Born in Dublin, Ireland on Nov. 24, 1913, Geraldine Fitzgerald began her professional acting career while still a teenager at the Gate Theatre, where her aunt Shelah Richards was the reigning star. Beginning in 1934, she began appearing in several low-budget British films, most notable of which were "The Mill On The Floss" with James Mason and "The Turn of the Tide." In 1938, she made her Broadway debut in the Mercury Theatre production of "Heartbreak House" opposite Orson Welles, whom she had previously met when he was at the Gate.
Producer Hal Wallis, captivated by her performance, signed the Irish beauty to a seven-year contract at Warner Brothers, beginning with her acclaimed 1939 performance with Bette Davis in "Dark Victory." This led William Wyler to borrow her for the Samuel Goldwyn production of "Wuthering Heights," which earned her a Best Supporting Actress Oscar nomination. Dissatifisfied with the subsequent roles offered her by studio boss Jack Warner, she was under frequent suspensions that damaged her career, but still managed strong performances in such films as "Watch On The Rhine," "The Gay Sisters," "Three Strangers," "Shining Victory," "Flight From Destiny," "The Strange Affair of Uncle Harry," "O.S.S.," "Nobody Lives Forever," "A Child Is Born," "So Evil My Love," and as First Lady Edith Wilson in "Wilson," which landed her on the cover of Life Magazine.
Fitzgerald moved back to New York in 1946 when she married businessman/politician Stuart Scheftel (grandson of Macy's owner and Titanic victim Isidor Straus) and concentrated on stage and TV roles, among them "King Lear" with Welles and "The Moon and Sixpence" with Laurence Olivier, occasionally returning to the screen in such films as "Ten North Frederick," "The Pawnbroker" and "Rachel, Rachel."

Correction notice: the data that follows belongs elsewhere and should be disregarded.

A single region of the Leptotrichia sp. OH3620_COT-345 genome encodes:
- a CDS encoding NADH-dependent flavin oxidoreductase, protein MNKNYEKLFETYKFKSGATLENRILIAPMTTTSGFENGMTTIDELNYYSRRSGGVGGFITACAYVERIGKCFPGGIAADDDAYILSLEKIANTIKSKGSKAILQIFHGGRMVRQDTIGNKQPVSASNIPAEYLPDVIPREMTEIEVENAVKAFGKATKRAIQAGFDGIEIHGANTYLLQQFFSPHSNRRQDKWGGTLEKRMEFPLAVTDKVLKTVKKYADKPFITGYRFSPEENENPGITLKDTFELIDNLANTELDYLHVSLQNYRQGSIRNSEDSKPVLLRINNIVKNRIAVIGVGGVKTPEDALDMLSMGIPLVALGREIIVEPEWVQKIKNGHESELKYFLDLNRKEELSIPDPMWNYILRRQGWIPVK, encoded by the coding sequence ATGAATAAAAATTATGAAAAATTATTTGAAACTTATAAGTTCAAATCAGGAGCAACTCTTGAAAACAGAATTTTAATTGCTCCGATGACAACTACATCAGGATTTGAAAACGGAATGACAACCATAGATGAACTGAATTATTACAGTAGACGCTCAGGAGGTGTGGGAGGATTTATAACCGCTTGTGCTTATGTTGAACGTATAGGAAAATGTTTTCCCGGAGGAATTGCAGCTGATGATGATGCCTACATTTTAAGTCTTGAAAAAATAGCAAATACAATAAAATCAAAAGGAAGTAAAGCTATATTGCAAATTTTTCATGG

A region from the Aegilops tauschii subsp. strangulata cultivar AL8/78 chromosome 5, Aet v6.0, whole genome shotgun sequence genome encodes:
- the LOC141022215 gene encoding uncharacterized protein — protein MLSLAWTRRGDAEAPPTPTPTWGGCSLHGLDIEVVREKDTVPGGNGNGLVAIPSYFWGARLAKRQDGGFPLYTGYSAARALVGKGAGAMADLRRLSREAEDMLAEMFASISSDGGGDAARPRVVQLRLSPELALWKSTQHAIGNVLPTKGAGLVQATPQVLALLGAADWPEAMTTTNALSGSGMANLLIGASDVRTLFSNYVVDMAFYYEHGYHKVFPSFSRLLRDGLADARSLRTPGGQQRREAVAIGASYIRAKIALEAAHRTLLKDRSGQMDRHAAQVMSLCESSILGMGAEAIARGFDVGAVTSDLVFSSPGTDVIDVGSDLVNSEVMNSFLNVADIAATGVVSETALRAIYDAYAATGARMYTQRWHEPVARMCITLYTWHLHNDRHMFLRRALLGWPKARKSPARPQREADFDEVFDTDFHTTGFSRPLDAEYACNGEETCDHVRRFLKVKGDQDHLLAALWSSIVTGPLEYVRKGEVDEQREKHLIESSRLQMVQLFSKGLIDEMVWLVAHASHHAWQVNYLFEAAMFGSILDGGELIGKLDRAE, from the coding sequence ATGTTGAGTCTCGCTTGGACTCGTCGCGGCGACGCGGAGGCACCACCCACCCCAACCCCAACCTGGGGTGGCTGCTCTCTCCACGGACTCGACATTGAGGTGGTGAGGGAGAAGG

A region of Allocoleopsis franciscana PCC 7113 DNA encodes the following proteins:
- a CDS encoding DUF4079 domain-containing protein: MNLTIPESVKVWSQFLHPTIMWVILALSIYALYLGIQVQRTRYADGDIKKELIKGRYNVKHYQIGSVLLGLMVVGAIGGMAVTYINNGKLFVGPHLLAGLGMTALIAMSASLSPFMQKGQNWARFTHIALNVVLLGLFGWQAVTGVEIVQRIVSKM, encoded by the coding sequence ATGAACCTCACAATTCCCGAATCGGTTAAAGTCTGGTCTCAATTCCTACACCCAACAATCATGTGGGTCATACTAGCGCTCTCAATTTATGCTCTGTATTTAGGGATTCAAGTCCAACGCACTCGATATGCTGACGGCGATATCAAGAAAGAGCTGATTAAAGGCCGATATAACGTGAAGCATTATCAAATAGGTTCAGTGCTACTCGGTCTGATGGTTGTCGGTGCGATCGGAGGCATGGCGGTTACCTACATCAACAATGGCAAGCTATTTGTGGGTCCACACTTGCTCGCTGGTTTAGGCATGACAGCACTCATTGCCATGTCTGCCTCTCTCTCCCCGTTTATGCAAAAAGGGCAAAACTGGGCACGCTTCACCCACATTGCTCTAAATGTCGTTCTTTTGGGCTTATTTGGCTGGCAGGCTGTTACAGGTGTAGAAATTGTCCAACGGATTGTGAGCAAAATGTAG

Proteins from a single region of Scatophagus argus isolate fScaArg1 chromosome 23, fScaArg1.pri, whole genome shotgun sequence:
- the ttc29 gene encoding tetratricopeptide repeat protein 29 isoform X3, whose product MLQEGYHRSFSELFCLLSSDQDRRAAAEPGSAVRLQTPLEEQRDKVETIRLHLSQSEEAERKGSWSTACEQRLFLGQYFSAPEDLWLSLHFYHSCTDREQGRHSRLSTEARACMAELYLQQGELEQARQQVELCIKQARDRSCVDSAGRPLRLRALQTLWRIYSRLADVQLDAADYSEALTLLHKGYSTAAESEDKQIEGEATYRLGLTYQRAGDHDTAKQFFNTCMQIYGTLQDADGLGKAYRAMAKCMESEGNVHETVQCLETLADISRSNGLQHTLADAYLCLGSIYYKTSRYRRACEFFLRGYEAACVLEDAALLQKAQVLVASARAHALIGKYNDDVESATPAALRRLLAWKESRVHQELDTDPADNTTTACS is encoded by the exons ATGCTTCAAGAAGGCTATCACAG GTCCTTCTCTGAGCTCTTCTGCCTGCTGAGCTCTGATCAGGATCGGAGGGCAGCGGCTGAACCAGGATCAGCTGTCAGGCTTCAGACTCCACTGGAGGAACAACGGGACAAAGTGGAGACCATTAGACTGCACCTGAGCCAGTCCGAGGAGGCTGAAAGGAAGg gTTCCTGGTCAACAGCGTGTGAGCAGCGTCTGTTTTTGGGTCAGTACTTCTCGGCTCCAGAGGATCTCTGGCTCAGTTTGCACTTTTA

Her 1971 performance as Mary Tyrone in the Broadway revival of "Long Day's Journey Into Night" brought her new acclaim and jump-started her career as a consummate character actress. Subsequent Broadway appearances included "Ah, Wilderness," the Pulitzer Prize-winning "The Shadow Box," "A Touch of the Poet" with Jason Robards and Arthur Miller's "Danger: Memory."
Later theatrical films include "Arthur" and "Arthur 2: On The Rocks," "Poltergeist II," "Easy Money," "The Last American Hero," and "Harry and Tonto." Numerous TV roles have included "Kennedy" (as Rose Kennedy), "Do You Remember Love?" with Joanne Woodward, "The Jilting of Granny Wetherall," "Rodeo Red and the Runaway" (Emmy Award for Best Performance by an Actress), and guest appearances on such shows as "Golden Girls," "St. Elsewhere," "Trapper John M.D.," "Lou Grant," "Alfred Hitchcock Presents," and "Studio One." She played Madeline Kahn's mother in "Oh Madeline" and starred in her own series pilot, "Mabel and Max," produced by Barbra Streisand. She also starred in several major dramas for PBS.
She began a second career as a cabaret singer with her critically-acclaimed show "Streetsongs," which went on to play three separate theatrical runs in New York (including opening the Criterion Center on Broadway in 1990) and was televised by PBS. She also began a third career as stage director, becoming one of the first women to receive a Tony nomination as Best Director for "Mass Appeal" in 1984, devoting the rest of her stage career to primarily directing. Her son is the noted director Michael Lindsay-Hogg and a great-niece, Tara Fitzgerald, carries on the acting tradition begun by her Aunt Shelah.
Biography courtesy of Alan Eichler.